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Korg iMono/Poly

Korg iMono/Poly  ·  Source: Korg

Korg take its classic 1981 analog synthesizer and spin it into iOS. The iMono/Poly attempts to recapture its fat monophonic sound and ground breaking 4 voice polyphonic technology.

iMono/Poly

I find myself with a mixture of excitement and disappointment at the announcement of synthesizer apps. Disappointment because I initially thought this was a hardware release. It’s getting increasingly common for old synths and technology to find itself physically resurrected so the reissue of a Korg classic is not too far fetched. But still, the excitement of a cool and extremely desirable synth making it to iOS is still there – it’s just that I can’t quite get myself fully on board with it.

The iMono/Poly reproduces all the original features of the hardware Mono/Poly, down to the stunningly familiar GUI. It’s those 4 oscillators that give it its trademark thick and fat sound and those are modelled to a tee. There’s a lot of sound design potential from the filter with its own envelope and the sync and cross-modulation.

Of course, they couldn’t leave as an authentic reproduction. There’s always room for new features in software. They take the form of two multi-effects units and 8 virtual patches. The virtual patches are like a modulation matrix with 159 sources and 35 destinations. A lot of thought has gone into to movement from editor to patches and controller pages and these appear to be pretty slick. I am very much liking the XY vector pads.

Comes with a load of presets, templates and integration with Korg’s Gadget app.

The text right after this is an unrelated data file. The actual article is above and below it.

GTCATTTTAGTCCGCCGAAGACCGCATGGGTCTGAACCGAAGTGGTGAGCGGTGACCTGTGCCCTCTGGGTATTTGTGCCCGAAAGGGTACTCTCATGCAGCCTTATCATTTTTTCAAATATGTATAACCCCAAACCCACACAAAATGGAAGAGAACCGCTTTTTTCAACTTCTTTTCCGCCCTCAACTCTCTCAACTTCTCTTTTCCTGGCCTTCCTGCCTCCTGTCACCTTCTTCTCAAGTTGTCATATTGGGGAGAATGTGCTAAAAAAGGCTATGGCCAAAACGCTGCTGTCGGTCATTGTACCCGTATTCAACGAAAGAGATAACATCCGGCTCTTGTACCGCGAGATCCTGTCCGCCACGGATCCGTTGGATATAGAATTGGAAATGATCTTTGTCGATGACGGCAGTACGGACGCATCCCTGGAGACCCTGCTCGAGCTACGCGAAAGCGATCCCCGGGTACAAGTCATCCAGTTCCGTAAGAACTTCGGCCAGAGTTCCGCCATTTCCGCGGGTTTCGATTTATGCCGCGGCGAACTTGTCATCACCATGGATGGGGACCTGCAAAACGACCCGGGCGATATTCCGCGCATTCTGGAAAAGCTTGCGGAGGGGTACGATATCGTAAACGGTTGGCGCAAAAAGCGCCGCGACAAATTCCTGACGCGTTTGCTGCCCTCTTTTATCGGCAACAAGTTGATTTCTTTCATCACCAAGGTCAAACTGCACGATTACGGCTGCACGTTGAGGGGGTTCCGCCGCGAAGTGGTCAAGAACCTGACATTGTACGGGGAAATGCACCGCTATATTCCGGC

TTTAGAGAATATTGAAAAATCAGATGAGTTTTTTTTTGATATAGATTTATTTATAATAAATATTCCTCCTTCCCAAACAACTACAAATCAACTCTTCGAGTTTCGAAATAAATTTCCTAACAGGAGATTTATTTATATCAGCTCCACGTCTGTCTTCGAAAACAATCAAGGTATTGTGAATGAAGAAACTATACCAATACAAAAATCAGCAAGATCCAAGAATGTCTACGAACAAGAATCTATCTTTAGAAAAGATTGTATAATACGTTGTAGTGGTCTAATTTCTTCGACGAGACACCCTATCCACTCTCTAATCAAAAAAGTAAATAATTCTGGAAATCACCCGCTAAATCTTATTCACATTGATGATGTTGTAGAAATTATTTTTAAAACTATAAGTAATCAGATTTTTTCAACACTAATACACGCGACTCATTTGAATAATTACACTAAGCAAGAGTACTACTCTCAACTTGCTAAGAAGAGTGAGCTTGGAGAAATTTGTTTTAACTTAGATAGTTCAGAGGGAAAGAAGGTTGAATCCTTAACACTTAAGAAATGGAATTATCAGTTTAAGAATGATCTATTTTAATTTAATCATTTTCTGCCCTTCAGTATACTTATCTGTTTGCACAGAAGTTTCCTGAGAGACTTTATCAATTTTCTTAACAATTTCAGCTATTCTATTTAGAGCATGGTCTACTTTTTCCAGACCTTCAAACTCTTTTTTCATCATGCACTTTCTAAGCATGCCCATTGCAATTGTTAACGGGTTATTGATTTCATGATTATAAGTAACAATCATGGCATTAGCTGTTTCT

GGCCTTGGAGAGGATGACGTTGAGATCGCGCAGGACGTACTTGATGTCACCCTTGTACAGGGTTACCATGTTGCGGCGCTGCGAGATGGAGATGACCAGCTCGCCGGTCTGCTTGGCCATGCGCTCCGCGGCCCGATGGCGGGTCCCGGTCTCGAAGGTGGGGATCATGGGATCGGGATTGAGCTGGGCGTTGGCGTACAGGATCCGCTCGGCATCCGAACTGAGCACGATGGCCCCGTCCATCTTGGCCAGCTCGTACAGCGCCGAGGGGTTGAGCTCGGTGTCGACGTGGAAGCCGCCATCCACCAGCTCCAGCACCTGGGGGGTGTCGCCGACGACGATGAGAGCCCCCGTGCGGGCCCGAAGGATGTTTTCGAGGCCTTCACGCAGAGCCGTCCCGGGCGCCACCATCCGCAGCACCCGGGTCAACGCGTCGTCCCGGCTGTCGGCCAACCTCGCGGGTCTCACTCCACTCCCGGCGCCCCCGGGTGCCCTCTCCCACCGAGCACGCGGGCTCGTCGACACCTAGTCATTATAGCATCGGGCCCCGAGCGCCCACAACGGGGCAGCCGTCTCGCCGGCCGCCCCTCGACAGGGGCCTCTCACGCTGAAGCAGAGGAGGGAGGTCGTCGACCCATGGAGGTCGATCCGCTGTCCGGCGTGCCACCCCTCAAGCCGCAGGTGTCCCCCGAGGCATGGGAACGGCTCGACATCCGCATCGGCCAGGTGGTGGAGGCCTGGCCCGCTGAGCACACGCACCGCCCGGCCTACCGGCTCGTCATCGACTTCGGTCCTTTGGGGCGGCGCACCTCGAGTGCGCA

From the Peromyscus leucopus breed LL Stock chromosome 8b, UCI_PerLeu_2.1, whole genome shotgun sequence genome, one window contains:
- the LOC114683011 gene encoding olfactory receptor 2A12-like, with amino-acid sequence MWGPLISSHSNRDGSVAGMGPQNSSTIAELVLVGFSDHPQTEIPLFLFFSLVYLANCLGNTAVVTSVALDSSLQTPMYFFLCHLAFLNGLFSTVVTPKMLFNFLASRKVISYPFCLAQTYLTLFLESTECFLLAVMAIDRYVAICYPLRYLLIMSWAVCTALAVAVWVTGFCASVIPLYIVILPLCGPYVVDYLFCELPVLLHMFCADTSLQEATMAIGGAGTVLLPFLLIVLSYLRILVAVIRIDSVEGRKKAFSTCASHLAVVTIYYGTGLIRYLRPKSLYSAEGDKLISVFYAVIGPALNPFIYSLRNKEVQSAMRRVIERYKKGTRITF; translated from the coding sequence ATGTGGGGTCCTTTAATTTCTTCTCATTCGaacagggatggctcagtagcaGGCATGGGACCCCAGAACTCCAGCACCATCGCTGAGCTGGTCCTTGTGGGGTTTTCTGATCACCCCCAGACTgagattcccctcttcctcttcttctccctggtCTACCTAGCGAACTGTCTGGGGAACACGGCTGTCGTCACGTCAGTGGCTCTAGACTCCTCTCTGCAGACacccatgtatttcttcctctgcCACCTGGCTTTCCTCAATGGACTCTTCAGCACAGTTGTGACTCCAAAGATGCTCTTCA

iPad Power

It will require a very current iPad or iPhone to run. Anything below an iPad Air can forget it. And this where the excitement starts to drain. The iPad has an amazing range of fabulous synthesizer recreations available for ridiculously reasonable prices. But the iPad as a platform does not lend itself very well to multitasking huge software synths. Apps like AudioBus make all sorts of things possible but still iOS creaks with the task of rendering all that modelled audio. To make serious use of these synths in a live or performance setup seems to require multiple iPads. Otherwise, you are layering them up, one at a time in the studio. It’s such a shame that these synths don’t make it to the desktop where the power, interface and controller support could make them viable live instruments along with many others.

Anyway, look at that, it’s $19.99 for an extraordinary recreation of a legendary synth, on your iPhone or iPad.

More information on the Korg website.

The video definitely gives you the impression at the start that this is a hardware release!

 

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